SUVA, April 7 (Xinhua) -- Fiji on Sunday joined the international community in observing World Health Day and addressing health issues around the globe.
World Health Day is celebrated on April 7 to mark the anniversary of the founding of the World Health Organisation in 1948. Each year, a theme is selected for World Health Day that highlights a priority area of public health concern in the world.
The theme for 2013 is high blood pressure.
In Fiji, a non-communicable diseases survey showed that one out of four adults has high blood pressure, and two out of three people do not even know they have a problem.
According to the survey result, warning signs of high blood pressure, which can cause damage to the brain, heart, kidneys and eyes, are vague or usually absent in Fiji.
"People with uncontrolled hypertension can suffer from strokes, heart diseases or failure, chronic kidney failure and nerve damage in the eyes leading to blindness," Health Minister Dr. Neil Sharma was quoted as saying by a statement from Fiji's Ministry of Information.
People who smoke cigarettes, are overweight or obese, or have a family history of hypertension should have their blood pressure checked. People who take large amounts of alcohol, too much salt and are more than 30 years old should also get checked for high blood pressure. Other people who need to have their blood pressure checked are those under a lot of stress and those taking medicines or pills for any medical condition or reason.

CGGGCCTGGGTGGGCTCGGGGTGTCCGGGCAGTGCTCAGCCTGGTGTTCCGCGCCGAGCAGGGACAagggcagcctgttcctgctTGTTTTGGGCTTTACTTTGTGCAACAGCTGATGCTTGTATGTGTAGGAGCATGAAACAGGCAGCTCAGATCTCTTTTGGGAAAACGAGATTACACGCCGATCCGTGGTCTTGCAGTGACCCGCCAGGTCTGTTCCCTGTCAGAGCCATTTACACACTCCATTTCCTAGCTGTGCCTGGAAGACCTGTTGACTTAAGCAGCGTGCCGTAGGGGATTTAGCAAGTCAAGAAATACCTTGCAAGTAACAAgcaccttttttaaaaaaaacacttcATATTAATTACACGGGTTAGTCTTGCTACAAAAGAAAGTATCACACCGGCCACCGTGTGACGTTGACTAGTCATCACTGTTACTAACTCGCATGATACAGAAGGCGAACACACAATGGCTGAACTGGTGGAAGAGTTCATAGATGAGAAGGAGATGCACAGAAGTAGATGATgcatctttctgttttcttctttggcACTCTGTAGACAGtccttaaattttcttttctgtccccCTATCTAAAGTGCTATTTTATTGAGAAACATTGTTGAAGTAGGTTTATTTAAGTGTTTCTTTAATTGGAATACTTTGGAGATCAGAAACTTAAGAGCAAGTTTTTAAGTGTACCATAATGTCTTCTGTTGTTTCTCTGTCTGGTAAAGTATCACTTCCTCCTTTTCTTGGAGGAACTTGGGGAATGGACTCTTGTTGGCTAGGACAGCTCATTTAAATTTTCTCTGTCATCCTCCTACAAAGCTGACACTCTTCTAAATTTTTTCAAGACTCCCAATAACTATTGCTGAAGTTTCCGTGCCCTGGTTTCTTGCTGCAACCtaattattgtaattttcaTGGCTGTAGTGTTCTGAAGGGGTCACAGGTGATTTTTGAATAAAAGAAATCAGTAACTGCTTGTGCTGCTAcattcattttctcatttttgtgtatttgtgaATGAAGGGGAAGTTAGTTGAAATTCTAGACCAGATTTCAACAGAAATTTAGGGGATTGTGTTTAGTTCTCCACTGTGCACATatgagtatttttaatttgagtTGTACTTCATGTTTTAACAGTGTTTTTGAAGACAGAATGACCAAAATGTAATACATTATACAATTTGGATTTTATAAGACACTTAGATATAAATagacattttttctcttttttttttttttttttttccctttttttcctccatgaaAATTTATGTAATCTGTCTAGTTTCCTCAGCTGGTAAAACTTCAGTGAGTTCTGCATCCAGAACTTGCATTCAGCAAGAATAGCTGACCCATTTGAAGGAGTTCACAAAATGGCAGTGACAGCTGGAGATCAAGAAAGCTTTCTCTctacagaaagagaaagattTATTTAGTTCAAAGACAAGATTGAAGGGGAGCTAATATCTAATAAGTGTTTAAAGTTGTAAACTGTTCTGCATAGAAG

Sometimes, high blood pressure can cause symptoms such as headache, shortness of breath, dizziness, chest pain, palpitations of the heart or nose bleeds.
"If people ignore measuring blood pressure because they think symptoms will alert them to the problem, then it can be dangerous because high blood pressure is often a silent killer," warned Sharma.
The Fiji National Nutrition Survey 2004 showed that a higher proportion of males were found to have borderline hypertension and hypertension before the age of 45 compared to females. However, a reversal was observed at 45 years and over with females showing a higher proportion of hypertension compared to males.
There is the potential for changing this situation in Fiji. Public education about the risks of hypertension could lead to more people receiving treatment. Decreased salt in the diet, weight loss, more reliance on fruits and vegetables and traditional foods, increased exercise in the urban population, and better compliance with medication may all decrease the complication rate from hypertension.